Aon  |  Financial Institutions Practice
Climate Risk

Ecosystems and economies are exposed to volatile climate change risks, creating an unstable operational and regulatory environment for financial institutions.

To navigate volatile climate risk, financial institutions must execute two core objectives:

  • 1. Manage the firm’s own financial exposures
  • 2. Support the global green agenda, which will be critical to mitigate the long-term impact of global warming

With the ramifications of the COVID-19 pandemic still playing out, focus on tail risk has accelerated and expectations from investors, regulators and stakeholders on climate have increased. They fully expect financial institutions to be able to quantify, disclose, risk manage and adapt corporate strategy to account for climate risk.

Managing the firm’s own financial exposures

In the insurance sector, underwriting guidelines, pricing, and portfolio allocations historically have been driven by catastrophe models. Although these models provide near-term insights into the physical risks arising from climate change – including the ability to assess vulnerabilities at an individual asset level – these models rely almost exclusively on historical data to predict losses from catastrophe risk, meaning they are reliable indicators of near-term physical risk, but struggle to establish a long-term view of climate change risk.

Catastrophe models have become the language of risk transfer for climate-related risks in banking and asset management and will continue to drive pricing allocation and capacity. By integrating insights from global climate models – which predict the forward-looking impact of various carbon emissions on global mean temperature at a continental level – financial institutions can demonstrate a more robust, backward- and forward- looking framework for climate risk management to insurers and stakeholders.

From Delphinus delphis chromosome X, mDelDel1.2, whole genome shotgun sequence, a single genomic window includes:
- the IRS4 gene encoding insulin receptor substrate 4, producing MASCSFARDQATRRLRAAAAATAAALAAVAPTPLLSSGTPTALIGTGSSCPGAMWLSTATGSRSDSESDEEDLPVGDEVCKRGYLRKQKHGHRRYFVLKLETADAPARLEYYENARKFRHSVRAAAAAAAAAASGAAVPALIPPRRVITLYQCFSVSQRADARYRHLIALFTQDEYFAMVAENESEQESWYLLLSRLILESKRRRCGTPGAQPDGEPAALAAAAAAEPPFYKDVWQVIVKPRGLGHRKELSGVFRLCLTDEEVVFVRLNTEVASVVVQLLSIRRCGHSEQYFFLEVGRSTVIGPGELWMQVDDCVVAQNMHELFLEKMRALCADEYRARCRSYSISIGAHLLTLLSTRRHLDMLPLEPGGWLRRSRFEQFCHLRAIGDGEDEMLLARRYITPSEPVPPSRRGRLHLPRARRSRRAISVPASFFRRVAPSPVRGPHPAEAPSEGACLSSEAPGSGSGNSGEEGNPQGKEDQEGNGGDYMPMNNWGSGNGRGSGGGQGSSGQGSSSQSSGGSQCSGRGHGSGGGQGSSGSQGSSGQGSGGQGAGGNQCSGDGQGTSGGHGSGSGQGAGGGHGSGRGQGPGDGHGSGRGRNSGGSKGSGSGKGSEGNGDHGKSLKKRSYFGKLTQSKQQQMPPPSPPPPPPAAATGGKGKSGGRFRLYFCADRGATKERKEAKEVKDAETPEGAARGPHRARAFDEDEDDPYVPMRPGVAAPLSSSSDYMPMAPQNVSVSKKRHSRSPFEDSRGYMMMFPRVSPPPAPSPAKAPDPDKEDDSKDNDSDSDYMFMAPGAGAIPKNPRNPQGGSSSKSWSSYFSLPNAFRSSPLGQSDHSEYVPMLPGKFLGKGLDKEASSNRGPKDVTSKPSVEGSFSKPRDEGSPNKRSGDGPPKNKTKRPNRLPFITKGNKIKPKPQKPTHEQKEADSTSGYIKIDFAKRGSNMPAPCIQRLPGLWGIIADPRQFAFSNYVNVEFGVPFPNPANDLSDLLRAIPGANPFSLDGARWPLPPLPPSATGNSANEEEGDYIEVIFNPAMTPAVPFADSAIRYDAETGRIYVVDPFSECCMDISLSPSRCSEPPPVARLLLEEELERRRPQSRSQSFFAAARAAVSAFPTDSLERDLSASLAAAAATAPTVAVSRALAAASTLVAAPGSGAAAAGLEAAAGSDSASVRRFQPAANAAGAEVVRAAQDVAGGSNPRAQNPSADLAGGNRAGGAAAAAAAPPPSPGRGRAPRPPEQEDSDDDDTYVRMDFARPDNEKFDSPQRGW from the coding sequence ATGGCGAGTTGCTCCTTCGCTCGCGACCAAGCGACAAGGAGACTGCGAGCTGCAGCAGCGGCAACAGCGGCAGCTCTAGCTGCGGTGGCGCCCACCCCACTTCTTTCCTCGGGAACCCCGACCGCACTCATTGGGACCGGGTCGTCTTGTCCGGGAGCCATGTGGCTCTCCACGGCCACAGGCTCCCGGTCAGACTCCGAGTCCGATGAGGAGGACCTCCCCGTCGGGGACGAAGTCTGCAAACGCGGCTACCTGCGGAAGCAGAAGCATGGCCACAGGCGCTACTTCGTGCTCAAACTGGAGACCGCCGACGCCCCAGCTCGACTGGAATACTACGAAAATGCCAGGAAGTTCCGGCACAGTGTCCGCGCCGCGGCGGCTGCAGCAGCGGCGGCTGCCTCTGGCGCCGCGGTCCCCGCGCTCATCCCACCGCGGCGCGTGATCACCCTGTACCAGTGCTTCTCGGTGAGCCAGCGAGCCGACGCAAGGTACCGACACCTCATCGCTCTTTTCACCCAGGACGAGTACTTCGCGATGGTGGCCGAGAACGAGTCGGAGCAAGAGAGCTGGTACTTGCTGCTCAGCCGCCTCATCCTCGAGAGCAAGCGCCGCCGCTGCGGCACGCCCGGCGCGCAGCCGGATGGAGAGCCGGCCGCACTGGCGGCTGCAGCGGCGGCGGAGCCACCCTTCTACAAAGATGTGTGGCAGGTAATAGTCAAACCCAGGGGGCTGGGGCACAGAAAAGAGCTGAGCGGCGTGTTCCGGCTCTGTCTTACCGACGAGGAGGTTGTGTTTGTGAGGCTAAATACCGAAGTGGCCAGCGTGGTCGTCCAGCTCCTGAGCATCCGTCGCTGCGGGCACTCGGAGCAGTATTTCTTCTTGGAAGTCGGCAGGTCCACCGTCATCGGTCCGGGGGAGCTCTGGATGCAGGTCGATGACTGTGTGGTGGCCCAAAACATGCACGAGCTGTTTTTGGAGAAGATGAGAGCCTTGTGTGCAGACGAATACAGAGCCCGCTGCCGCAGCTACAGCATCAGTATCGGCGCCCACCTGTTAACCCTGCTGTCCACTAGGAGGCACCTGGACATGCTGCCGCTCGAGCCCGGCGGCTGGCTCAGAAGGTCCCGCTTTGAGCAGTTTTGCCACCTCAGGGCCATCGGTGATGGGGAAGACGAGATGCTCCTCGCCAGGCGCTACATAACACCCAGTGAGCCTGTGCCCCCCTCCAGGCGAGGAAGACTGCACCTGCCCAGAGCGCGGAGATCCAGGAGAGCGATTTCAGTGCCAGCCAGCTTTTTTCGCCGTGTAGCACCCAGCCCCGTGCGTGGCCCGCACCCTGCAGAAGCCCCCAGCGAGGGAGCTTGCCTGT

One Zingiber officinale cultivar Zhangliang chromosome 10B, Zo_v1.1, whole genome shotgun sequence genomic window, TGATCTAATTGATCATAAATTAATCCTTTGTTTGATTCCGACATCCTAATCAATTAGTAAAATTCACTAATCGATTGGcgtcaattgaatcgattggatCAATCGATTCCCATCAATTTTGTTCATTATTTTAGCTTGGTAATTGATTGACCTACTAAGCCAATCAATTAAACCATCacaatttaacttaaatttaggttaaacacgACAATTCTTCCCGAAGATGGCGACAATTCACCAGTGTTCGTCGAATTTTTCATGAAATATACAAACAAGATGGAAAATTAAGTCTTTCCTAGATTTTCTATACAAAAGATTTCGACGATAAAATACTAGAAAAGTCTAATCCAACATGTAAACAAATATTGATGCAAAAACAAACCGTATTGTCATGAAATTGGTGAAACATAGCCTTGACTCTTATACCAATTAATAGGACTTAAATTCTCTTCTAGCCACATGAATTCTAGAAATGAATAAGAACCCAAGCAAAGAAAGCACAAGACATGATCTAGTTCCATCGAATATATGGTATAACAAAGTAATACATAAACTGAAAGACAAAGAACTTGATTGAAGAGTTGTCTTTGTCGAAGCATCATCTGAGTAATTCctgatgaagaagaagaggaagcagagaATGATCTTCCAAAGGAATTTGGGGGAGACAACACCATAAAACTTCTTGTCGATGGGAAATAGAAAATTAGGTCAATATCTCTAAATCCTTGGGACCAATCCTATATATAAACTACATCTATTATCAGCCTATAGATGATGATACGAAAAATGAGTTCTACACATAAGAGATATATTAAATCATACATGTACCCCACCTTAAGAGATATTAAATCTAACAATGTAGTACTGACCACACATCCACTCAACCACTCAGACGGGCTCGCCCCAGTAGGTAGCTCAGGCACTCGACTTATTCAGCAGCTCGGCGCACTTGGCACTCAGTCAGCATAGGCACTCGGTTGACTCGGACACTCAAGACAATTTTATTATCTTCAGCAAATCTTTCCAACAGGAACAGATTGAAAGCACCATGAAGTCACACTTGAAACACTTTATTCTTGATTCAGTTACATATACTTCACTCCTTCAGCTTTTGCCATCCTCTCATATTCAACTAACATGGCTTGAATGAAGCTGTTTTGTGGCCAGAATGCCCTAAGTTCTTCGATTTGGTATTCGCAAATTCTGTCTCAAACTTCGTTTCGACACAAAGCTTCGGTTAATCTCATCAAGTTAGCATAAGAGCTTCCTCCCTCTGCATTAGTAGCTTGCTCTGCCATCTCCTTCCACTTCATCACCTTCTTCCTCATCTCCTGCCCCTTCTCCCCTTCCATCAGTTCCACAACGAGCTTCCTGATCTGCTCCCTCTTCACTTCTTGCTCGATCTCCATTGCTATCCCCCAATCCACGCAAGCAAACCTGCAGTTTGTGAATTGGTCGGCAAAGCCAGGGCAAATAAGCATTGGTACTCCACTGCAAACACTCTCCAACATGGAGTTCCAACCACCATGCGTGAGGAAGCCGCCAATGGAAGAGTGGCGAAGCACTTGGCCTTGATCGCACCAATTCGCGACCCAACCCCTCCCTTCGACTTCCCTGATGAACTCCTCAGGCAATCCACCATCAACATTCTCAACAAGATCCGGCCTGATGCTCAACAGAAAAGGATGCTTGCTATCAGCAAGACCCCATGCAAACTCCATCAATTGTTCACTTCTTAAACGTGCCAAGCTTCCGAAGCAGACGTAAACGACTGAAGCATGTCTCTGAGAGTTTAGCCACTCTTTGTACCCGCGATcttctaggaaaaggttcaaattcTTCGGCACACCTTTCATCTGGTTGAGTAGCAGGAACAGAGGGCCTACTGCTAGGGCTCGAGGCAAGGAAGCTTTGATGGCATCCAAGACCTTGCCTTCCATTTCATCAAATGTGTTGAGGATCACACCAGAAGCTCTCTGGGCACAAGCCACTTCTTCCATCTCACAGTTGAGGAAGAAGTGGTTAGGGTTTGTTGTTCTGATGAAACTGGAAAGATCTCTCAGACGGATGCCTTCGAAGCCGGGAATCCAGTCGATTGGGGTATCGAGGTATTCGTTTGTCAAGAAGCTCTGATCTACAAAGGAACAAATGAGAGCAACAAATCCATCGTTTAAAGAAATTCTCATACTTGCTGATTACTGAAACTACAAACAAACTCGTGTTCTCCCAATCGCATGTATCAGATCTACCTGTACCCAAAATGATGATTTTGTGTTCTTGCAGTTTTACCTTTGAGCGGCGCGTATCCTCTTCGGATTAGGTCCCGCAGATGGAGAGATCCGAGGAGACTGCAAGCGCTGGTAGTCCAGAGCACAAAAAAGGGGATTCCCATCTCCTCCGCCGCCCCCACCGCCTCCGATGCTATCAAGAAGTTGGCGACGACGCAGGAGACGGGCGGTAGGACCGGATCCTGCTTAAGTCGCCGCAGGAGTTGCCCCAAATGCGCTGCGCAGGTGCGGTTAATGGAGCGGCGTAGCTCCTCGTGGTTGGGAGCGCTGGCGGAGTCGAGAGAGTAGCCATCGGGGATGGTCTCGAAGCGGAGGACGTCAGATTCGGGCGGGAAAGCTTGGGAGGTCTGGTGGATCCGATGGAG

This emerging model set demands a combination of qualitative and quantitative analysis. Access to the tools and expertise to perform both the quantitative analysis and qualitative overlay on catastrophe and climate models is critical to enable financial institutions to better understand the challenges and opportunities that climate change may bring to the firm.

Supporting the green agenda – an ESG imperative

Clients across the real estate, agribusiness and oil and gas industries are facing immediate and long-term challenges, which could potentially leave financial institutions’ balance sheets at risk.

Global temperatures continue to rise and it is incumbent on banks not only to manage the subsequent risks to the firm and their clients, but to identify opportunities to finance projects which tackle climate change across multiple industries.

By lending into industries which are actively engaged in tackling climate change – such as transforming polluting oil and gas to renewable processes, refurbishing plants to avoid or capture carbon, or supporting the automotive, logistics and transportation industries shift towards electric technologies – financial institutions can take an active role in managing climate risk for individuals and businesses, globally.

Integrating climate risk into the broader risk management framework demands specialist expertise to translate qualitative data and qualitative insights into an actionable strategy.